Food and Drug Administration regulators inspected less than two-percent of the food shipments that were imported to the U.S. in the 2012 fiscal year.
The finding is from a new report on the FDA’s food safety measures.
The report said more than 98% of imported food shipments, from coffee to seafood to fruit, were not physically inspected by federal authorities.
FDA inspectors are responsible for all domestic and imported food except meat, poultry and eggs. Those fall under US Department of Agriculture purview.
“I don’t think consumers have to be necessarily extremely concerned but it’s something that they can think about and make choices accordingly,” said Londa Nwadike, Food Safety Educator for the University of Missouri and Kansas State University.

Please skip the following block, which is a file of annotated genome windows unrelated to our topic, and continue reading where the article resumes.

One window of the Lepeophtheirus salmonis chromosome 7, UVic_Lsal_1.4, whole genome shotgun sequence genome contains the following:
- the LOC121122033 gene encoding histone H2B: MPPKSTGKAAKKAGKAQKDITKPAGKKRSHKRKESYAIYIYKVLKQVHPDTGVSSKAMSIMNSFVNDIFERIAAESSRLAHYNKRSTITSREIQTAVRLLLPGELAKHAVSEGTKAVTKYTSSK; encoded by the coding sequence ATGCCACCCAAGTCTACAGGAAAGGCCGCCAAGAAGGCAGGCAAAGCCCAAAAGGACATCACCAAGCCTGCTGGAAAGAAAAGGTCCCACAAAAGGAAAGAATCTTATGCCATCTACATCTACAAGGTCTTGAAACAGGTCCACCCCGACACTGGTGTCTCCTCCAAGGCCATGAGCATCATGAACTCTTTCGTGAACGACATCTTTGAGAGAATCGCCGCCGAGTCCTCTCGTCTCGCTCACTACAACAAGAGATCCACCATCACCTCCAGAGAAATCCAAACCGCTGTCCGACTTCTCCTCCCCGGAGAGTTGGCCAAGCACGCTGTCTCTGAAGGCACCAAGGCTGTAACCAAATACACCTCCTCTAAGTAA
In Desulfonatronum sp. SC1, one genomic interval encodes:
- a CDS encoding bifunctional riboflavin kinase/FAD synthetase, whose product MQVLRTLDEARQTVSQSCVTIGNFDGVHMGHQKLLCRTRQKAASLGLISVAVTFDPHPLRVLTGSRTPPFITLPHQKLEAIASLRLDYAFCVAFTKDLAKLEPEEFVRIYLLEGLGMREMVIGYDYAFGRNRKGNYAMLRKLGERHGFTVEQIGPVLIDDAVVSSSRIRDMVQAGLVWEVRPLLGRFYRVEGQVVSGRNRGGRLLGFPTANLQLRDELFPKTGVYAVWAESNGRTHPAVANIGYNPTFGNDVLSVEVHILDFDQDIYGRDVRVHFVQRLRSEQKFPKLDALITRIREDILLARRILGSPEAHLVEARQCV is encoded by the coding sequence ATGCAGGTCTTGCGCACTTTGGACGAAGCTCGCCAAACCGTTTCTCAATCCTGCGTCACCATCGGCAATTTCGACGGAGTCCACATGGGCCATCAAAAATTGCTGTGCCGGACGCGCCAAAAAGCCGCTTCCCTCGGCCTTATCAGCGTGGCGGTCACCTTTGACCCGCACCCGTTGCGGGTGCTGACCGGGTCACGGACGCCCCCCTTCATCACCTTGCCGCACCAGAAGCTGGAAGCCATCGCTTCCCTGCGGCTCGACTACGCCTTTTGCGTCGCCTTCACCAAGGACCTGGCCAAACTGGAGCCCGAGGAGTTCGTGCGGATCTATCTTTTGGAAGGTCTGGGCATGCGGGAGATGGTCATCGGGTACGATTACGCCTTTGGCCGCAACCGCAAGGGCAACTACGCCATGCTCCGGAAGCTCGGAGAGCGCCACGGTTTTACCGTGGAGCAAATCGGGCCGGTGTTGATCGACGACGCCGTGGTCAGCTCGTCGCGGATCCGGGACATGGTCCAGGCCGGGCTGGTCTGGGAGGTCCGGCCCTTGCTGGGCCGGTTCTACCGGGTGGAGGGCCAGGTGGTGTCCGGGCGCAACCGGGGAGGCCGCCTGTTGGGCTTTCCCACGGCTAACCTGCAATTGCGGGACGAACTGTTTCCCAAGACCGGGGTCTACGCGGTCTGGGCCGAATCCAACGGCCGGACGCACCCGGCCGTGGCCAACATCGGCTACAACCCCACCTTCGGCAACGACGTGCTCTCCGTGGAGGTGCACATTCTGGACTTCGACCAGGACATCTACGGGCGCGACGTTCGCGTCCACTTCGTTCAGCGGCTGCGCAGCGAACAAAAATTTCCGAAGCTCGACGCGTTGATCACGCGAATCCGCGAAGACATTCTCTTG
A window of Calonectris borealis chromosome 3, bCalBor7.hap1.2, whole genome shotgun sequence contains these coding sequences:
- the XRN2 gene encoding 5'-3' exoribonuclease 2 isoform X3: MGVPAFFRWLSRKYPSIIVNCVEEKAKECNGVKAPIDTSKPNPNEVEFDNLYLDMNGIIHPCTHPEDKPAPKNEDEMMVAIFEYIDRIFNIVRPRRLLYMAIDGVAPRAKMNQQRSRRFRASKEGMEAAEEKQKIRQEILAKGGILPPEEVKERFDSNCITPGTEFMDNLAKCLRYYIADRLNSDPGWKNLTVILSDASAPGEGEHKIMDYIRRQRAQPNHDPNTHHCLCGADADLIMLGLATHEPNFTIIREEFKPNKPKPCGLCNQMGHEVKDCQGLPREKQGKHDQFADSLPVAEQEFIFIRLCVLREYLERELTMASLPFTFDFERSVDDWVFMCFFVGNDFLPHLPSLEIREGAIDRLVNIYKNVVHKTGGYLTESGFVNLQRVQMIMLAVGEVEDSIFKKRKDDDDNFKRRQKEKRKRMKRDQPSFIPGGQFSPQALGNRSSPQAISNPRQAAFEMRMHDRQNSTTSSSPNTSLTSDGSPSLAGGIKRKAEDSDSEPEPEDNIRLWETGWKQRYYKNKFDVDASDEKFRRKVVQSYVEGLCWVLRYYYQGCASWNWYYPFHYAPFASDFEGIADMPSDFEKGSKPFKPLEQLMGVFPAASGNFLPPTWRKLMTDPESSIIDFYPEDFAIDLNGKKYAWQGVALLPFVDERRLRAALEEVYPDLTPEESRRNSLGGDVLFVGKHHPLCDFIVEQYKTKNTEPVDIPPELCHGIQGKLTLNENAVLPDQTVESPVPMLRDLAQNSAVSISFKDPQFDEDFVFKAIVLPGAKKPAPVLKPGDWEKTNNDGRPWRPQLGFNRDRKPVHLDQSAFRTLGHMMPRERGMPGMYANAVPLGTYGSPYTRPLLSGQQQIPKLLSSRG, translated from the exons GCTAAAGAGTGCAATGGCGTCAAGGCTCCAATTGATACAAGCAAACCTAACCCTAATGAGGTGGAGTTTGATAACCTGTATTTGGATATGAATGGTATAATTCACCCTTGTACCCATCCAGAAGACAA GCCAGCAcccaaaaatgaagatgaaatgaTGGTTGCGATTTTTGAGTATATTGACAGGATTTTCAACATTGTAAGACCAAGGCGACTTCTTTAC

She pointed out many retailers have their own food safety inspection plans in place.
Nwadike also said the FDA tries to make sure it’s inspecting the highest risk products so it can find the things that would most likely cause food borne illness.
Higher risk products on FDA’s radar include cheese, produce and fish.
The FDA said all imports are being electronically screened. That helps inspectors determine the shipments that pose the greatest risk and therefore should be physically examined.